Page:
Here the gradient relents to around 1 in 300 downhill and the 3 arch Station Road overbridge heralds our approach to Blake Hall station, which was closed by London Underground on 31st October 1981. Although the building remained, the platform was removed by London Transport when they heard that, despite the formal closure, some trains were still dropping off passengers. The platform has now been part reinstated, though the building is now a privately owned house. As such, visitors are unable to board or alight here.
Blake Hall to North Weald
Blake Hall station
After passing the platform (right), the line passes a large, modern green shed along the site of the original goods yard sidings and headshunt, also on the right. Following a slight right-hand curve now, the line begins to climb at 1 in 70 and then maintains a dead straight course on a rising embankment, steepening to 1 in 65 near Ongar Park Hall underbridge. Views of the fine farmhouse at Ongar Park Hall can be seen right.
As the three arch Marconi overbridge is approached, the concrete bases for the original radio masts, once such a landmark here, are extant in the adjoining fields on either side of the line.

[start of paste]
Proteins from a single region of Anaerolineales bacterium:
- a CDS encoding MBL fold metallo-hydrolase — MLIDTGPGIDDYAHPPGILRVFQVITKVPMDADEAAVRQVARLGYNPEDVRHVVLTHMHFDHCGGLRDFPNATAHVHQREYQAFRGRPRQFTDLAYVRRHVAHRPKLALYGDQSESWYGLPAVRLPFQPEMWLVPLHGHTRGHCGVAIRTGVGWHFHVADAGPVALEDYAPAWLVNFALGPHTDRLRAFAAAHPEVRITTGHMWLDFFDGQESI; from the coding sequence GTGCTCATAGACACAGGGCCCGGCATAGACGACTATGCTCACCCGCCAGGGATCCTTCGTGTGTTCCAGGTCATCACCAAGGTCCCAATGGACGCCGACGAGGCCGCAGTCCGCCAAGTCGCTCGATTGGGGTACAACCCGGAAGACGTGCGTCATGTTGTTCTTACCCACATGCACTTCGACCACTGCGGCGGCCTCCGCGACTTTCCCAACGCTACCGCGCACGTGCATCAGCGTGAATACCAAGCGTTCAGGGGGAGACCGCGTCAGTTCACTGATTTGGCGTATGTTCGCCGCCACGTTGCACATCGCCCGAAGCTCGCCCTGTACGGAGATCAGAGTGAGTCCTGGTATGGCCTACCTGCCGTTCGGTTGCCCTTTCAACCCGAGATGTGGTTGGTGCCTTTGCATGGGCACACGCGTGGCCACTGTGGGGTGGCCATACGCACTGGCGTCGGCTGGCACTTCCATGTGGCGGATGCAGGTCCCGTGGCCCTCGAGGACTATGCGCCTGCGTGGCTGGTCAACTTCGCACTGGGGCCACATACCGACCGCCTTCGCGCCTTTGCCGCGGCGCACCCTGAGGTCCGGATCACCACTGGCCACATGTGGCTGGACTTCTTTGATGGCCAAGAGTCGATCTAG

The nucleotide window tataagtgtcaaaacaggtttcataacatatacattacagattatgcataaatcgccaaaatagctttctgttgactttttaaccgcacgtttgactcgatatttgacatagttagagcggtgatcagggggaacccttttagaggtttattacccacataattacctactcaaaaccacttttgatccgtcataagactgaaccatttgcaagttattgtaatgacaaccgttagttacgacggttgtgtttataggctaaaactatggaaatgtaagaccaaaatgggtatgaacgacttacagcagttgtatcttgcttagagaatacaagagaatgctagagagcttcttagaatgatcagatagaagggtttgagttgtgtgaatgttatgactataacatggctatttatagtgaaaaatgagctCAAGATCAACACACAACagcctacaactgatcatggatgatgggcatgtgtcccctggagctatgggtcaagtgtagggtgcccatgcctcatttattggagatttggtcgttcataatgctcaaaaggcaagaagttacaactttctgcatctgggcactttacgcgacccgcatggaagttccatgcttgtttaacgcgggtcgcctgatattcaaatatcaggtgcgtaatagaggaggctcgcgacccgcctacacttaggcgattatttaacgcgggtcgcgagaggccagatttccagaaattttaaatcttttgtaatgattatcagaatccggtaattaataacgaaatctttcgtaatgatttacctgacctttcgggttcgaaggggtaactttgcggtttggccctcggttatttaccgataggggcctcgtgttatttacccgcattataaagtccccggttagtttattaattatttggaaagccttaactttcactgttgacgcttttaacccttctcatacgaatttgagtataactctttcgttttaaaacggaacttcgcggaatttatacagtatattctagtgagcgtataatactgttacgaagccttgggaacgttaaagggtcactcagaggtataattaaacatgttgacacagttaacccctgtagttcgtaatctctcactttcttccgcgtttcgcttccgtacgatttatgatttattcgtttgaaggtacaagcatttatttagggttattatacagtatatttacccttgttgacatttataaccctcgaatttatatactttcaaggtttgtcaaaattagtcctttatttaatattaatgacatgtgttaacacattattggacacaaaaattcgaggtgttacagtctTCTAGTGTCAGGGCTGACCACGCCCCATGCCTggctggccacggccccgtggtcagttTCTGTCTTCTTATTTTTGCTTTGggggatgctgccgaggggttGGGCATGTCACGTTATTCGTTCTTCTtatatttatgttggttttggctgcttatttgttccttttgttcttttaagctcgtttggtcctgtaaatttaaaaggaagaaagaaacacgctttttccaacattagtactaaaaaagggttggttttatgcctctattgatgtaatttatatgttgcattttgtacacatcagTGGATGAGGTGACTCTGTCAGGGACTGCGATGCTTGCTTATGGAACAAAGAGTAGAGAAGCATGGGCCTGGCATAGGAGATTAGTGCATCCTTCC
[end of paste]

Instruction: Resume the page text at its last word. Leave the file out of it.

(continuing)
A little way past here the gradient changes to 1 in 90 down and we coast downhill passing North Weald’s distant signals (left). On the approach to the station, two sidings fan out left where items of rolling stock may be seen, including our London Underground 1959 driving Motor coach, 1031.
Just before North Weald is reached, we pass under the restored iron footbridge, formerly situated at nearby Woodford. The train can use either of platforms 1 or 2, depending on operational requirements: this section through the station is the only level track on the Railway.
As the main operating hub of our railway, North Weald is where our workshops and motive power depot are based. Once in a state of disrepair, our volunteers have worked hard to restore the station to 1940s London North Eastern Railway condition, complete with period lamps, footbridge and signage. The original 1888 signal box and lever frame, located on Platform 1, has also been attended to and restored.